1. Shea, Joyce M. DNSc, APRN, PMHCNS-BC

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Coming together is a beginning; keeping together is progress; working together is success.


-Henry Ford


On May 12, 2014, Florence Nightingale's birthday, Connecticut's Governor Dannel Malloy signed into law Public Act No. 14-12, An Act Concerning the Governor's Recommendations to Improve Access to Health Care. With his signature, Connecticut became the 18th state to grant independence for advanced practice registered nurses (APRNs). Twenty-five years after the initial statutory provisions for an APRN license had been established in Connecticut, and building on the work of countless individual nurses and multiple professional nursing organizations, APRNs who have been practicing for at least 3 years with a collaborative agreement and have completed at least 2000 clinical hours now qualify for independent practice. This article highlights key events along the journey, describes the confluence of factors that set the stage for the historic turn of events, and reviews key lessons learned in the quest for independent practice.


Paving the Way. It is likely that only the most visionary of Connecticut's nurse leaders in 1976 could have foreseen the events that have recently unfolded. In that year, the first Nurse Practice Act was entered into state statute with the word "diagnosis" being used for the first time in defining the practice of nursing. By the early 1980s, in response to a call by the American Nurses Association's Council of Specialists in Psychiatric Mental Health Nursing, a group of Connecticut psychiatric clinical nurse specialists (CNSs) had formed a task force to examine legal barriers to independent practice in the state. After 18 months, the group had identified that the state statute needed to be changed to allow for insurance reimbursement for psychiatric CNSs; in 1984, they were instrumental in achieving direct insurance reimbursement for CNSs, nurse practitioners, and certified nurse midwives in Connecticut.


Initial statutory provision for the license of APRN was set forth in 1989, which formally defined advanced nursing practice and the activities such a nurse could perform. Prescriptive authority was also introduced at this time, limited to actions performed under the direction of a physician and in accordance with written protocols. One year later, the Connecticut Society of Nurse Psychotherapists was formed, in part due to the increasing need for an organized group of advanced practice nurses who would monitor the policy arena and advocate for the profession and the clients they served. Revisions were made to the general statutes in 1991-1992 that addressed controlled substances and cosignature requirements; regulations at this time still required a "directing physician." Prescribing had by now become the act that differentiated the APRN from the RN; in fact, the APRN license was not needed if a master's degree-prepared nurse was not prescribing. Finally, in 1999, APRNs went from a direct supervision to a "collaborative practice" model; state statute now required APRNs to have a legal contract in place, which identified a physician who was in the same field of practice and who had agreed to provide consultation and supervision on a regular basis to the APRN. Such a contract usually involved the APRN paying a fee for the service of the physician. Over the ensuing 12 years, multiple unsuccessful efforts were launched to remove the collaborative practice requirement.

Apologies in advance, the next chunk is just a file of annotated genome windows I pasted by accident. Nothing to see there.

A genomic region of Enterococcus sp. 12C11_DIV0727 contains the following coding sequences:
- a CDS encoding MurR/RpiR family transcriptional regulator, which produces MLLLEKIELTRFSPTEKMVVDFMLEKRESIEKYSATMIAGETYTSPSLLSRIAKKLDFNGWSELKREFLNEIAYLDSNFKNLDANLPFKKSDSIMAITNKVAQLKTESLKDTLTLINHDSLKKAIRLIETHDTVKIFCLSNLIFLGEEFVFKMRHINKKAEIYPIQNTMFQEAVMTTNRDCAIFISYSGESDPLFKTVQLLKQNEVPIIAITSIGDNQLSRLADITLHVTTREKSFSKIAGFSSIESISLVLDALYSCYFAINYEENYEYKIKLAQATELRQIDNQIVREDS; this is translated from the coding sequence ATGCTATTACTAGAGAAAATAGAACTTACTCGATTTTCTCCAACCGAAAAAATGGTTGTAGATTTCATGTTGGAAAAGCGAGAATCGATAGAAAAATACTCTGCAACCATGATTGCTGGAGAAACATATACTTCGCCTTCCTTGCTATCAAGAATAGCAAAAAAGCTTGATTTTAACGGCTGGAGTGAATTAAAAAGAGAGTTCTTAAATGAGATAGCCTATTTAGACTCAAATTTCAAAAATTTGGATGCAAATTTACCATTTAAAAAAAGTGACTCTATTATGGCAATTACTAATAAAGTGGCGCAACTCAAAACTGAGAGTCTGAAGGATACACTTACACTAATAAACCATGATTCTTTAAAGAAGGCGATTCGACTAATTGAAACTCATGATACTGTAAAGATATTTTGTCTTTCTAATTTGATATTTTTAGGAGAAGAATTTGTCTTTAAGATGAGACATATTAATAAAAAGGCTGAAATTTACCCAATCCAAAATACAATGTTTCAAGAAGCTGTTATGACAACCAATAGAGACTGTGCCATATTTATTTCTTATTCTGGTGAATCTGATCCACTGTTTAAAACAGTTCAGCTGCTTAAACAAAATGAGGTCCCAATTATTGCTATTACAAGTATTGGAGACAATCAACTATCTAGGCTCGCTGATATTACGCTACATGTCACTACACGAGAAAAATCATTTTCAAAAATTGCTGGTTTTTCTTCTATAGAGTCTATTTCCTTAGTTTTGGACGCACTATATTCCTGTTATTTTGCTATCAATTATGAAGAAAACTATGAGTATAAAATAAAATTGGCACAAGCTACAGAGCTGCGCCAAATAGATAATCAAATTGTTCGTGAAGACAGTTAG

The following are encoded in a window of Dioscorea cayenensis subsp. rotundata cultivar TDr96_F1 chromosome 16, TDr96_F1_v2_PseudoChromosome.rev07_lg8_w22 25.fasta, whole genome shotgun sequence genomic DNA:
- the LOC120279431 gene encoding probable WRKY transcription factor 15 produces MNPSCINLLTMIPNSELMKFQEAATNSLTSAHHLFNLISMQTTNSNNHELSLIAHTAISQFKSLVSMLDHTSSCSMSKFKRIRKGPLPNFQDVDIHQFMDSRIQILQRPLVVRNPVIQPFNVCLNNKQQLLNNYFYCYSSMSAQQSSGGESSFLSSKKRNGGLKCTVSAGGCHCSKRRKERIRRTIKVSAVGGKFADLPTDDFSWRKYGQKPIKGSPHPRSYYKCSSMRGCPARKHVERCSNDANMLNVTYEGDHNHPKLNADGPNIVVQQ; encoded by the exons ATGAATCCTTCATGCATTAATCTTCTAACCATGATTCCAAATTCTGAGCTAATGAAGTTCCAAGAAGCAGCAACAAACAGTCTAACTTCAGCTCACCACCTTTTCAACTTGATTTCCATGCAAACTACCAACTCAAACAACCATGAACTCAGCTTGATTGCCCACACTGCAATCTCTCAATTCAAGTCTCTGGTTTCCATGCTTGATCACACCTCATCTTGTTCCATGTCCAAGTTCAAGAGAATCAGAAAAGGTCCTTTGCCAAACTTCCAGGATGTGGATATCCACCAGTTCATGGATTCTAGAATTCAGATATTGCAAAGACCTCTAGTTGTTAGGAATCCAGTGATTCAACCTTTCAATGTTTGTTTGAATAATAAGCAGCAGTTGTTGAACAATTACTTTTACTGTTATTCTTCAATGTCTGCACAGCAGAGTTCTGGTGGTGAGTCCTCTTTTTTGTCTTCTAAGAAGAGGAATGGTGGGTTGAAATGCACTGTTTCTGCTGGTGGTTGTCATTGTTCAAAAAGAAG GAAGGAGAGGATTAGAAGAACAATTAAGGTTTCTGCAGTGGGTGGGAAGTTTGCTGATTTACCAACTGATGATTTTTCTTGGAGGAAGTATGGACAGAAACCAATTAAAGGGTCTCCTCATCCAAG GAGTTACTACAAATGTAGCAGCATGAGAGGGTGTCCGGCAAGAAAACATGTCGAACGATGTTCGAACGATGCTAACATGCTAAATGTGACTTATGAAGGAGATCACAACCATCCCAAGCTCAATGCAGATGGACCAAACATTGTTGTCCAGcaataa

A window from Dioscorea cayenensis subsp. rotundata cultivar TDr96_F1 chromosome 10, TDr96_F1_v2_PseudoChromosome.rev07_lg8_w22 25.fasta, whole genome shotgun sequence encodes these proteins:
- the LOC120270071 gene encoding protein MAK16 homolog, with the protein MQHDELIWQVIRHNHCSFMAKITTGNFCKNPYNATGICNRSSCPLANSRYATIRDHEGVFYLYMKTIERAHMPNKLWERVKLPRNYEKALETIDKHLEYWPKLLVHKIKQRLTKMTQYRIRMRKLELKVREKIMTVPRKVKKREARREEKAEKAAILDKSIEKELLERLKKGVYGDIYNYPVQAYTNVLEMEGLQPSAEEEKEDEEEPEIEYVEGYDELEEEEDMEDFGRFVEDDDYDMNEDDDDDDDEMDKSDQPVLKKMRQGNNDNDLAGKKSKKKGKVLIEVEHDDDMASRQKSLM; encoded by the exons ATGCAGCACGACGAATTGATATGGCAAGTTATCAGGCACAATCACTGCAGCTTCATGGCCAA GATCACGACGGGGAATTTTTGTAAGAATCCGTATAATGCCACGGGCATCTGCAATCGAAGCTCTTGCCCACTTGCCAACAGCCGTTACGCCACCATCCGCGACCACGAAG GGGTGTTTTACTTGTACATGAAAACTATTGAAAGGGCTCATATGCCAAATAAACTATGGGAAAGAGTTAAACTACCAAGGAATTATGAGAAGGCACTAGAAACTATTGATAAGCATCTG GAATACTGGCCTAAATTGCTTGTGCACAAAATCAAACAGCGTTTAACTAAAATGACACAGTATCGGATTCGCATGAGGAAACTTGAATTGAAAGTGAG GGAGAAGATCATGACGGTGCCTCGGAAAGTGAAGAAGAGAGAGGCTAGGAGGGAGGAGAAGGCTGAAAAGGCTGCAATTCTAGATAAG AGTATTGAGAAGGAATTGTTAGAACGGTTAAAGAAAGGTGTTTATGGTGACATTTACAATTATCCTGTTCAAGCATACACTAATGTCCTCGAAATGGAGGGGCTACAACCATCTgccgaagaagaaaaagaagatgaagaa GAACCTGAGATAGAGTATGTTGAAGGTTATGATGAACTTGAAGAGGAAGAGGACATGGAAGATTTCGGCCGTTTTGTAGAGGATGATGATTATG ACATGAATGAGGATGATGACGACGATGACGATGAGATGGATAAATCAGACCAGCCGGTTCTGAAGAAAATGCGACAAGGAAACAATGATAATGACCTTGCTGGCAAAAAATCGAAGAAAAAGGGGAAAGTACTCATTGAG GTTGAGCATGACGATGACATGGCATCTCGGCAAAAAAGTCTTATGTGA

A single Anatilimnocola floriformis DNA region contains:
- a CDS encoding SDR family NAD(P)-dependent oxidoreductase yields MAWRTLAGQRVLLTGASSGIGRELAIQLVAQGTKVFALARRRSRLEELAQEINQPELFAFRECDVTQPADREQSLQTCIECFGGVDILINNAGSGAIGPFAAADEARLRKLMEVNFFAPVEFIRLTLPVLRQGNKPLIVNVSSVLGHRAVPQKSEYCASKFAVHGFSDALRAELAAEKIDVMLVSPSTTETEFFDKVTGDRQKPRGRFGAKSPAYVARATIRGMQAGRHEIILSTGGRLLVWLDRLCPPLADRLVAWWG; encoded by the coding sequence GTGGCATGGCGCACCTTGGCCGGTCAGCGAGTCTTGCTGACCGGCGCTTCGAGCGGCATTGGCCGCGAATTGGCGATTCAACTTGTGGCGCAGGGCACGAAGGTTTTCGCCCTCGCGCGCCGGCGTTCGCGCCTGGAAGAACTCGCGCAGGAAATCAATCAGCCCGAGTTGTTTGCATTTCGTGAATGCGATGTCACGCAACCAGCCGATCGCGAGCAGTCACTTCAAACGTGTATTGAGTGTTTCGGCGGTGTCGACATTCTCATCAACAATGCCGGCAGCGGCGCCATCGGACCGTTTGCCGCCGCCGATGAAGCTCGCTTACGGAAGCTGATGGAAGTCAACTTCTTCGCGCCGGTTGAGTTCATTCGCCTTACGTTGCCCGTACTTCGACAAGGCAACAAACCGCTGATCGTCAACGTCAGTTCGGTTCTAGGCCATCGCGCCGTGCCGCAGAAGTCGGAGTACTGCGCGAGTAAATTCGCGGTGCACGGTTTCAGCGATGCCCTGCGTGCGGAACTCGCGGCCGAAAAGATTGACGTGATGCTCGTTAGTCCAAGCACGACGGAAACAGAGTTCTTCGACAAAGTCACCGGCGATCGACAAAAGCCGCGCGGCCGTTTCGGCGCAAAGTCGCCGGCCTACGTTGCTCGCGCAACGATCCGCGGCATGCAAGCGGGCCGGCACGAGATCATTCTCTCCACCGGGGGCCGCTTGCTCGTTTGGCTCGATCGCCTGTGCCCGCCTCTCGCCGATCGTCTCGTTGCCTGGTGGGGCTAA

Setting the Stage. In 2013, the Connecticut Advanced Practice Registered Nurse Society, representing the interests of all APRNs throughout the state, had submitted a scope of practice request to Connecticut's Department of Public Health (DPH) that would allow "licensed advanced practice registered nurses the flexibility to establish independent practices while continuing to collaborate with a variety of healthcare providers, including physicians."1 This request was made against the backdrop of the Institute of Medicine's report entitled "The Future of Nursing: Leading Change, Advancing Health," which gave specific recommendations to Congress, state legislatures, the Federal Trade Commission, and others about allowing nurses to practice to the full extent of their education and training.2 In order to meet the healthcare needs of Americans now covered under the 2010 Affordable Care Act, the Institute of Medicine strongly urged the removal of barriers to full scope of practice for APRNs. In addition, the National Governors Association had recently issued a paper, "The Role of Nurse Practitioners in Meeting Increasing Demands for Primary Care," which supported the use of nurse practitioners in meeting primary healthcare needs, particularly in underserved areas.3 The Scope of Practice Review Committee for Connecticut's DPH then undertook extensive hearings to consider (1) whether the request constituted a change in the APRNs' established scope of practice and (2) whether such a change presented any risks to the health and well-being of the state's citizens. The committee received written impact statements from 17 organizations and several individuals. In February of 2014, the Connecticut DPH issued their formal report1 to the Connecticut General Assembly, having determined that there was no discernible public health or safety risks associated with the request and that it posed no significant changes to the APRNs' recognized scope of practice.